Why metamojis?

Data flags are commonly used throughout the earth sciences to communicate data quality and provide other helpful information to users.

SeaDataNet, for instance, uses numeric codes to convey information about data quality:

0 – No QC
1 – Good value
2 – Probably good
4 – Bad value
6 – Below Detection

Similarly, Andrews LTER uses simple letter-based codes.

A – Accepted
E – Estimated
M – Missing
Q – Questionable

But what if we could make things a little more exciting? What if instead of using numbers and letters, we used … emojis πŸ˜›β‰

While it may seem silly at first, emojis provide a number of attractive properties.

Self-describing:

Unlike letter and number-based codes, emojis are immediately interpretable. Even without a data dictionary, users can get the gist of what an emoji-based flag means. A user who sees a πŸ˜€flag for instance, might guess that it means good data quality, whereas πŸ™means poor data quality, and so on.

Unicode:

Each emoji is a unique character in the unicode standard. This means that emojis can be used in any context where unicode is supported (basically everywhere on the internet). Moreover, this feature makes emojis easy to search, parse or index.

Lightweight:

Emojis can describe relatively complex concepts using a single character. At 1-4 bytes per UTF-8 character, an emoji is significantly more efficient than a full textual description. For instance, using πŸ”¬instead of “below detection” would quarter the number of bytes required.

Accessible:

Let’s face it, using emojis makes the task of flagging and annotating data a lot more fun! And at the risk of sounding old, it could also help to get a new generation of earth scientists excited about metadata.


Registry of metamojis

A list of some proposed metamojis is included below. To see a full registry, or to propose changes/additions, see the github repo here.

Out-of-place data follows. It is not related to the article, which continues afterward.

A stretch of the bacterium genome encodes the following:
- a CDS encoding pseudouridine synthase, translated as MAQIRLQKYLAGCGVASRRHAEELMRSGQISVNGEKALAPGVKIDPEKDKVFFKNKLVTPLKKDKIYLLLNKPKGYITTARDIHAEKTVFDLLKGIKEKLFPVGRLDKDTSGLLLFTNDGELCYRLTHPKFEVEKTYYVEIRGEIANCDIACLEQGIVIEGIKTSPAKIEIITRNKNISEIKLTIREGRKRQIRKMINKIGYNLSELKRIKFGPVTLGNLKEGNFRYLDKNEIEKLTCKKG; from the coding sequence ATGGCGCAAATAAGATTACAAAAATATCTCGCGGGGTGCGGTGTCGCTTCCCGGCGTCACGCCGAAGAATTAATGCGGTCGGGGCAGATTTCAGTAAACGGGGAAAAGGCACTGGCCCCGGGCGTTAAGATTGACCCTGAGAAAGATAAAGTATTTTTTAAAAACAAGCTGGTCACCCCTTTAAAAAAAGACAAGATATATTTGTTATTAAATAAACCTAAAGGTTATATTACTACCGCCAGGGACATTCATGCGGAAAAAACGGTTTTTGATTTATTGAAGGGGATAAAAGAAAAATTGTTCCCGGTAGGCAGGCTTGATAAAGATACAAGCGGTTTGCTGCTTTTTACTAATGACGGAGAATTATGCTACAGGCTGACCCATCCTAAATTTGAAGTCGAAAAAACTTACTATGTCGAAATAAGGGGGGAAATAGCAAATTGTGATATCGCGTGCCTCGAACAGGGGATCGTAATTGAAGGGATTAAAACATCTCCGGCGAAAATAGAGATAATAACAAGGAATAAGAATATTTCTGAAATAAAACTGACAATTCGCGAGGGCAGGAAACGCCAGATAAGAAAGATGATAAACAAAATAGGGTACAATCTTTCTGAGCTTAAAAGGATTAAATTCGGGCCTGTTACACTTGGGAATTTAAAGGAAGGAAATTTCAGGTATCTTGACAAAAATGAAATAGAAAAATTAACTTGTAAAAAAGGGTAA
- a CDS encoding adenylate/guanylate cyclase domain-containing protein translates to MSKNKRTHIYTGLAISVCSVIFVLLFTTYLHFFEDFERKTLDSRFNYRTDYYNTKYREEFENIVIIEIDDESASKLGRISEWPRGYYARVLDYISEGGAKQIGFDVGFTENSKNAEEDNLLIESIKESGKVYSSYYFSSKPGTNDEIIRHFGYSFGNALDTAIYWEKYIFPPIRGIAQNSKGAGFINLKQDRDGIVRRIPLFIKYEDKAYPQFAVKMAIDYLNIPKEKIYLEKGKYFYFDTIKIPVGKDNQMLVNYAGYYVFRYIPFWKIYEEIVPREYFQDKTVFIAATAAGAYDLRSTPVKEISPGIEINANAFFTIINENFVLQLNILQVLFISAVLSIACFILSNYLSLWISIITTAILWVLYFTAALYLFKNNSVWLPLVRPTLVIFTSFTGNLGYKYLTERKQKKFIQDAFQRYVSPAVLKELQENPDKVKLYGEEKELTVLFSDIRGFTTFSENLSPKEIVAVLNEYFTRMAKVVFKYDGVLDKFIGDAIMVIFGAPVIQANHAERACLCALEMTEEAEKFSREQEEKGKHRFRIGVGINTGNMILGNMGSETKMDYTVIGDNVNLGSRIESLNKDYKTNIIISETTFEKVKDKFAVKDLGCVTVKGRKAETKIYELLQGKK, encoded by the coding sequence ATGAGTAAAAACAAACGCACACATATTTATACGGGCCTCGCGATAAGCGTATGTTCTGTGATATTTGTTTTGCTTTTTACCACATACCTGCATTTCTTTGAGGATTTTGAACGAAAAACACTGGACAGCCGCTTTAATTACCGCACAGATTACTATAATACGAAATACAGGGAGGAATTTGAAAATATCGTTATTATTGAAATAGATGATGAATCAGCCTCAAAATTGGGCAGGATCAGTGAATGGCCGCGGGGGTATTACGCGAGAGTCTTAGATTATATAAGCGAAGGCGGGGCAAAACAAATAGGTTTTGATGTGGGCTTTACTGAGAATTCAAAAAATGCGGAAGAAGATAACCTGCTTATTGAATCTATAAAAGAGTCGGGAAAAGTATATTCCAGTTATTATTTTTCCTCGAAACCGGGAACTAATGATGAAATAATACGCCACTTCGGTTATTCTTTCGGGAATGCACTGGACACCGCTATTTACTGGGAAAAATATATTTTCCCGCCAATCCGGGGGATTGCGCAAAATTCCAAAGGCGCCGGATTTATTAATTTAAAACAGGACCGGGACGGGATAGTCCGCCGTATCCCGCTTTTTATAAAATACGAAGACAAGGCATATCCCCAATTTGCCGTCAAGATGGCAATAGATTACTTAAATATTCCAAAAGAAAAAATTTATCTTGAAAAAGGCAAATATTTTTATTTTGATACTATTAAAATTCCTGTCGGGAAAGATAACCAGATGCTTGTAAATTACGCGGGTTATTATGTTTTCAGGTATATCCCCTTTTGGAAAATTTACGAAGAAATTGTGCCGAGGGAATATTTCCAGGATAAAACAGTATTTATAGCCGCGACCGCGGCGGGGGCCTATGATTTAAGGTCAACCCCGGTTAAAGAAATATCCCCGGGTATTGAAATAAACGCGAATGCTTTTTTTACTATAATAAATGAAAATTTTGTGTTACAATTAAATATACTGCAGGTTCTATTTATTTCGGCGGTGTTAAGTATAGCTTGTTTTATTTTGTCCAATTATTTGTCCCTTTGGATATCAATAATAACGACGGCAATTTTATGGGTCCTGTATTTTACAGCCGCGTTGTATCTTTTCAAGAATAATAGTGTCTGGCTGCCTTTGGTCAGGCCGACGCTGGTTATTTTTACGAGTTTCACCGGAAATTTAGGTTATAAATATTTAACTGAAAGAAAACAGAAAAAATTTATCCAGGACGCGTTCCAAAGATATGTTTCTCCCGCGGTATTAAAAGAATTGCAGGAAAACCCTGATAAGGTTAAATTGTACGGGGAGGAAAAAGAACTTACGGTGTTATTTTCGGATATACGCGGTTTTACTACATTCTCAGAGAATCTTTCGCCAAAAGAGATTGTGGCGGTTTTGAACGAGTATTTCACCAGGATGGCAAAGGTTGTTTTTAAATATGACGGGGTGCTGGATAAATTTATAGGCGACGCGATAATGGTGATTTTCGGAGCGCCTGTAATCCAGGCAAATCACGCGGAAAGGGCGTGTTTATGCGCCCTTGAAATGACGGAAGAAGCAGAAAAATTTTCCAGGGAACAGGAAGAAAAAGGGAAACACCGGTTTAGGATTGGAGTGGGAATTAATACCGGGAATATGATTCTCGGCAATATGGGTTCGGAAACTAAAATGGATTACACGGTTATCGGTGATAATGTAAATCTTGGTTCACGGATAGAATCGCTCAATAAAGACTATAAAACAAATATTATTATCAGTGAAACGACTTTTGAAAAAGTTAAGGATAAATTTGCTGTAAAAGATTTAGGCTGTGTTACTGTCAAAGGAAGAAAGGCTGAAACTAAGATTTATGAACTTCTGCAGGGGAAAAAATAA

Data quality flags 🚩


Subjective data quality assessment

Quality assessment based on user’s judgment (e.g. manual inspection)

Description Emoji
Good

πŸ˜€

Probably good

😐

Questionable

πŸ€”

Bad

πŸ™


Objective data quality assessment

Quality assessment determined by objective criteria (e.g. automated scripts)

Description Emoji
Good

βœ…

Probably good

πŸ†—

Questionable

❓

Bad

❌


Data quality indicators

Metadata indicators related to data quality

Description Emoji
Raw Data

πŸ₯©

Processed Data

🌭

No Quality Control

🚧

Missing Data

πŸ”

Duplicate Data

πŸ‘―

Sensitive Data

🀐

Below Detection

πŸ”¬

Above Detection

πŸ”­

Outlier

πŸ›Έ

Spike

πŸ¦”

Sensor drift

🎈

Frozen value

🍦

Impossible value

πŸ¦„


Transformative processes

Metadata related to processes that change the data

Description Emoji
Manually edited

✍

Rolling filter (convolution)

✳

Interpolated

γ€½


Non-transformative processes

Metadata related to processes that do not change the data

Description Emoji
Manually verified

πŸ‘

Manually rejected

πŸ‘Ž

Manually flagged

🀚


Pending actions

Actions to be completed in the future

Description Emoji
To be categorized

πŸ—ƒ

To be archived

πŸ—„

To be deleted

πŸ—‘

To be inspected

πŸ›‚

To be edited

πŸ›ƒ


Modifiers

Flags to qualify or expand upon other flags

Description Emoji
See annotation

πŸ’¬

Uncertainty about classification

🀷


Data descriptors 🏷


Machine data types

Data type (for interpretation by computer programs, etc.)

Description Emoji
Integer

πŸ”’

Floating point

πŸ•΄

String (ASCII)

πŸ” 

String (Unicode)

πŸ”£

Boolean

πŸ”Ÿ


Observable properties βš–


SI Base properties

Properties described by SI base units

Description Emoji
Length

πŸ“

Mass

πŸ‹

Time

⏳

Temperature

🌑

Electric current

⚑

Luminous Intensity

πŸ’‘

Amount of substance

βš—